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Reforming the Chinese Model of Trust Property Ownership : an Analysis of the Ownership Structures and Functions of Trusts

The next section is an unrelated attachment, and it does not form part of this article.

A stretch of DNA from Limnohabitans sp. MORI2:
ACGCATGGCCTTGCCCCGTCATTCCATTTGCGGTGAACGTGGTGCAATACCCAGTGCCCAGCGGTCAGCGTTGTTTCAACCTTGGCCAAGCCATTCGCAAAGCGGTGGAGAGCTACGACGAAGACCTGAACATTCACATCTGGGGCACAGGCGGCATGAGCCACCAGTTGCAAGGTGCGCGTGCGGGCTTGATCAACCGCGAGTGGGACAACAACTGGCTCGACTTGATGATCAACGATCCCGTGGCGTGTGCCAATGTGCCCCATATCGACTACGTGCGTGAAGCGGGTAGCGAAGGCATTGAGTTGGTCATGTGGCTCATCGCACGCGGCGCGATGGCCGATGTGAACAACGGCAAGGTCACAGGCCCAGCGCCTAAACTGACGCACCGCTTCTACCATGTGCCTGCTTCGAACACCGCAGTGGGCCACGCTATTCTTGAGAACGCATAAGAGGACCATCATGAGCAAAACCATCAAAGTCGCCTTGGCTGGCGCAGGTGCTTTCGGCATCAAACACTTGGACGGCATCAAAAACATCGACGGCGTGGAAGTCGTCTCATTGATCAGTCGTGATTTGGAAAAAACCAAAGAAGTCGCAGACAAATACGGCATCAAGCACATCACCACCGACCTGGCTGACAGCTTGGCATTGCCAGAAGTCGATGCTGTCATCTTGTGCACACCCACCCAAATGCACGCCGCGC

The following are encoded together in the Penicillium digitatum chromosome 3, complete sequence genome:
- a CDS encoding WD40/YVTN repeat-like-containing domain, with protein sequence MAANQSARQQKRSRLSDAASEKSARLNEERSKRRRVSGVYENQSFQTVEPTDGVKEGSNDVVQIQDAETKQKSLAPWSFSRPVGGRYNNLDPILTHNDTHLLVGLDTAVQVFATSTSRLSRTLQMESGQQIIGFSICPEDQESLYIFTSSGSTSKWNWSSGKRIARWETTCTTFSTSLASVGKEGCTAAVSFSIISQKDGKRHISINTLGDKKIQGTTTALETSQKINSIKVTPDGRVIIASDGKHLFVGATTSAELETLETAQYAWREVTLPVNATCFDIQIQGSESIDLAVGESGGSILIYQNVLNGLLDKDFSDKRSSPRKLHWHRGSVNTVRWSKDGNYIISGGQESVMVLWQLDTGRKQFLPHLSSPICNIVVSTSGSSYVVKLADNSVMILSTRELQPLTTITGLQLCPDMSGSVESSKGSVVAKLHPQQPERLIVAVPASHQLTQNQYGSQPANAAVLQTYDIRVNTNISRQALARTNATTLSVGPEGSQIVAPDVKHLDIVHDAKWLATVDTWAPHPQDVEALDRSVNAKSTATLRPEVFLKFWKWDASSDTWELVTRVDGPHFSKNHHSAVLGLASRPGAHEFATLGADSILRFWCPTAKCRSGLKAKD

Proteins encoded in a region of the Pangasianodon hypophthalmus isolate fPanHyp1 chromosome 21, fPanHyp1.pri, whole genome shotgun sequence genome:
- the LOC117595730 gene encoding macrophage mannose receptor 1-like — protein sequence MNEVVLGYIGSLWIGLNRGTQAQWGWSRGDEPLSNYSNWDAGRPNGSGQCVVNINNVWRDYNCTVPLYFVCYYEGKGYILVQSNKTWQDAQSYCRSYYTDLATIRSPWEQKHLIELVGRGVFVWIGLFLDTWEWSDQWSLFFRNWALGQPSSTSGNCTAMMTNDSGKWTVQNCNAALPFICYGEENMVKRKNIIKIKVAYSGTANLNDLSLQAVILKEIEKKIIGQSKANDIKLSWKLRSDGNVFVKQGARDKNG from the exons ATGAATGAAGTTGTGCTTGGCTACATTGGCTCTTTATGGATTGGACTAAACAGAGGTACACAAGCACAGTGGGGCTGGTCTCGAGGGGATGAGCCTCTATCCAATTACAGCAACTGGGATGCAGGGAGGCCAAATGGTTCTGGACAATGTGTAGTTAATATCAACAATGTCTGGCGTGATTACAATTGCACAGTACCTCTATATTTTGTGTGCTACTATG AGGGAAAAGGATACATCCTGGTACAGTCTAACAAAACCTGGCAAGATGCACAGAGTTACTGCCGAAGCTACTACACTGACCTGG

For China, the trust is not an indigenous legal institution. In 2001, the enactment of Trust Law of the People’s Republic of China marks the formal reception of the common law trust in the China’s civil law-based legal system. However, critics claim that the “dual ownership”, which is the hallmark of the common law trust, conflicts with the civilian conception of indivisible and absolute ownership. Due to the lack of theoretical foundation, Chinese trust law remains ambiguous on the ownership of trust property. This Dissertation begins by exploring four existing trust property ownership approaches adopted by the common law and non-common law jurisdictions. It shows that Chinese trust law uses a totally different one, which allows the settlor to retain the ownership of trust property or to transfer it to the trustee after the establishment of a trust. This is defined as the Chinese model of trust property ownership in this Dissertation. Later on, a detailed examination of the Chinese model of trust property ownership demonstrates that the current model creates practical and theoretical obstacles for the 6 achievement of trust functions. Therefore, this Dissertation argues that the establishment of Chinese trusts should require the transfer of trust property ownership to the trustee, as the common law trust and most of non-common law trusts do. The aim of this Dissertation is to incorporate the common law model of trust property ownership into China’s civil law-based system. Through the bundle-of-rights approach, this Dissertation challenges the conventional narrow view of “dual” or “split” ownership as well as providing a broader, more nuanced reading of this concept. Adopting the exclusivity model of ownership, legal ownership is interpreted as an encumbered form of ownership in the civilian context. Equitable ownership is recognized as a new form of property right. Finally, this Dissertation proposes a statutory reform for the current model of Chinese trusts property ownership through amending the definition of trusts in Article 2 of the Trust Law of China. The new definition not only requires the transfer of trust property to the trustee for the establishment of a Chinese trust, but also incorporates the common law trust model of dual ownership. Specifically, it stipulates that the trustee obtains fiduciary ownership (xinlai suoyouquan) of the trust property, and the beneficiary has trust beneficial right (xintuo shouyiquan) in the trust property, during the existence of the trust.